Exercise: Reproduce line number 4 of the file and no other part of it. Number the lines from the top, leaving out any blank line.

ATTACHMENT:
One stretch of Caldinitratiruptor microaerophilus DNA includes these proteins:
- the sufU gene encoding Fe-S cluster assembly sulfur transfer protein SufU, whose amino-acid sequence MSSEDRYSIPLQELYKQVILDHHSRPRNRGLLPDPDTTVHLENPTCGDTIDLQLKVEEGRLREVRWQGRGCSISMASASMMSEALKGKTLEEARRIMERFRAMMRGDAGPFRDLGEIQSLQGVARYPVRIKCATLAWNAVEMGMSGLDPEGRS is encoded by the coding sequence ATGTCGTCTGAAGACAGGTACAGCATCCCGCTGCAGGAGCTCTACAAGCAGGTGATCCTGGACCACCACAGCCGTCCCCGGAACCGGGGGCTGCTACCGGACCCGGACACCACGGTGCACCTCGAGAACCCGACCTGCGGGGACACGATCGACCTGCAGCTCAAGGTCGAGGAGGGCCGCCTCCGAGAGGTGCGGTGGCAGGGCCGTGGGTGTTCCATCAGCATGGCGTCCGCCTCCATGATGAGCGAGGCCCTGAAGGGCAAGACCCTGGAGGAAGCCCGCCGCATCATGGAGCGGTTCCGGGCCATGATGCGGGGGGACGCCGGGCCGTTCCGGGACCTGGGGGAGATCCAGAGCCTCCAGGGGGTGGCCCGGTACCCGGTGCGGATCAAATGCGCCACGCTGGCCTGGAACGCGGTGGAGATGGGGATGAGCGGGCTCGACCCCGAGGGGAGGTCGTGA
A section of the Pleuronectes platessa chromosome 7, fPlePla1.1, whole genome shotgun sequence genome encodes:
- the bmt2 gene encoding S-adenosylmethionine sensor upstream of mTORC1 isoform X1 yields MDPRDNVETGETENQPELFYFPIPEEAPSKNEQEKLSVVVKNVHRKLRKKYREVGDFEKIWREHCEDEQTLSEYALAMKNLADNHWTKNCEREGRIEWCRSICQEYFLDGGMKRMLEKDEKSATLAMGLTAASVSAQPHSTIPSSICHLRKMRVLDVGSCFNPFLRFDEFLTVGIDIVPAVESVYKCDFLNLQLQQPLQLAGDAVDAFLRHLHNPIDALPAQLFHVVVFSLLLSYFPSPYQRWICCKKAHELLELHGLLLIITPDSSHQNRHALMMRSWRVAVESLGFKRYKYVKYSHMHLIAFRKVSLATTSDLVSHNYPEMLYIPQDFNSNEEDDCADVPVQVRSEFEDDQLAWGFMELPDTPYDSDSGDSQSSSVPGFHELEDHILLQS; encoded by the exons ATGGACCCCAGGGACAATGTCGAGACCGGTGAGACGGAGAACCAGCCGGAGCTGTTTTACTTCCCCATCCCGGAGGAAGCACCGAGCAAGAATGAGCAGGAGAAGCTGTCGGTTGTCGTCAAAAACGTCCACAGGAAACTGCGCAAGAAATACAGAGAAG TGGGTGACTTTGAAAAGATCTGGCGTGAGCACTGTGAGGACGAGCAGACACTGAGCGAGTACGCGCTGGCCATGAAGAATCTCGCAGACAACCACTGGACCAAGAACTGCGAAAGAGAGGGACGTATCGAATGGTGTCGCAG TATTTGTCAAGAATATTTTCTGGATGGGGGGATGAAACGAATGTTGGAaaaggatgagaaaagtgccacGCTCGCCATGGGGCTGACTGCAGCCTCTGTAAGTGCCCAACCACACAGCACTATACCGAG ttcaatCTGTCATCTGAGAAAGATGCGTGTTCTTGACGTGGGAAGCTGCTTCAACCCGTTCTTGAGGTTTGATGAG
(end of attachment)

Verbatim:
- the bmt2 gene encoding S-adenosylmethionine sensor upstream of mTORC1 isoform X1 yields MDPRDNVETGETENQPELFYFPIPEEAPSKNEQEKLSVVVKNVHRKLRKKYREVGDFEKIWREHCEDEQTLSEYALAMKNLADNHWTKNCEREGRIEWCRSICQEYFLDGGMKRMLEKDEKSATLAMGLTAASVSAQPHSTIPSSICHLRKMRVLDVGSCFNPFLRFDEFLTVGIDIVPAVESVYKCDFLNLQLQQPLQLAGDAVDAFLRHLHNPIDALPAQLFHVVVFSLLLSYFPSPYQRWICCKKAHELLELHGLLLIITPDSSHQNRHALMMRSWRVAVESLGFKRYKYVKYSHMHLIAFRKVSLATTSDLVSHNYPEMLYIPQDFNSNEEDDCADVPVQVRSEFEDDQLAWGFMELPDTPYDSDSGDSQSSSVPGFHELEDHILLQS; encoded by the exons ATGGACCCCAGGGACAATGTCGAGACCGGTGAGACGGAGAACCAGCCGGAGCTGTTTTACTTCCCCATCCCGGAGGAAGCACCGAGCAAGAATGAGCAGGAGAAGCTGTCGGTTGTCGTCAAAAACGTCCACAGGAAACTGCGCAAGAAATACAGAGAAG TGGGTGACTTTGAAAAGATCTGGCGTGAGCACTGTGAGGACGAGCAGACACTGAGCGAGTACGCGCTGGCCATGAAGAATCTCGCAGACAACCACTGGACCAAGAACTGCGAAAGAGAGGGACGTATCGAATGGTGTCGCAG TATTTGTCAAGAATATTTTCTGGATGGGGGGATGAAACGAATGTTGGAaaaggatgagaaaagtgccacGCTCGCCATGGGGCTGACTGCAGCCTCTGTAAGTGCCCAACCACACAGCACTATACCGAG ttcaatCTGTCATCTGAGAAAGATGCGTGTTCTTGACGTGGGAAGCTGCTTCAACCCGTTCTTGAGGTTTGATGAG